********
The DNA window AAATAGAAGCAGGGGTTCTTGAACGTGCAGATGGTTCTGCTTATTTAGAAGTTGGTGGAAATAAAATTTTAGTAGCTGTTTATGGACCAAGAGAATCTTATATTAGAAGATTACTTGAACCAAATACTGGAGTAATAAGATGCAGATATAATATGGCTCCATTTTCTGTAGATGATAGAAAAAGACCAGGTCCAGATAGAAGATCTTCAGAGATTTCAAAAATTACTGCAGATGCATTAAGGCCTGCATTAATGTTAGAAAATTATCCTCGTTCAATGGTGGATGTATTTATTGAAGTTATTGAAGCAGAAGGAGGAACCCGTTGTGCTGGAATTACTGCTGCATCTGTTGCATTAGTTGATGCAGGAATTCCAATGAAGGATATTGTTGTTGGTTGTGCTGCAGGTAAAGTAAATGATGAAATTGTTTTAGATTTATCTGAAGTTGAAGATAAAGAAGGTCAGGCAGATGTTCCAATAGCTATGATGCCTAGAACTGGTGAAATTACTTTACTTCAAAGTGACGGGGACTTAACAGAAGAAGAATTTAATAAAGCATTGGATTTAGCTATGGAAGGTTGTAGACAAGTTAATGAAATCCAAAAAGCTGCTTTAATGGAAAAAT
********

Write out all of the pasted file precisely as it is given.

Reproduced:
The DNA window AAATAGAAGCAGGGGTTCTTGAACGTGCAGATGGTTCTGCTTATTTAGAAGTTGGTGGAAATAAAATTTTAGTAGCTGTTTATGGACCAAGAGAATCTTATATTAGAAGATTACTTGAACCAAATACTGGAGTAATAAGATGCAGATATAATATGGCTCCATTTTCTGTAGATGATAGAAAAAGACCAGGTCCAGATAGAAGATCTTCAGAGATTTCAAAAATTACTGCAGATGCATTAAGGCCTGCATTAATGTTAGAAAATTATCCTCGTTCAATGGTGGATGTATTTATTGAAGTTATTGAAGCAGAAGGAGGAACCCGTTGTGCTGGAATTACTGCTGCATCTGTTGCATTAGTTGATGCAGGAATTCCAATGAAGGATATTGTTGTTGGTTGTGCTGCAGGTAAAGTAAATGATGAAATTGTTTTAGATTTATCTGAAGTTGAAGATAAAGAAGGTCAGGCAGATGTTCCAATAGCTATGATGCCTAGAACTGGTGAAATTACTTTACTTCAAAGTGACGGGGACTTAACAGAAGAAGAATTTAATAAAGCATTGGATTTAGCTATGGAAGGTTGTAGACAAGTTAATGAAATCCAAAAAGCTGCTTTAATGGAAAAAT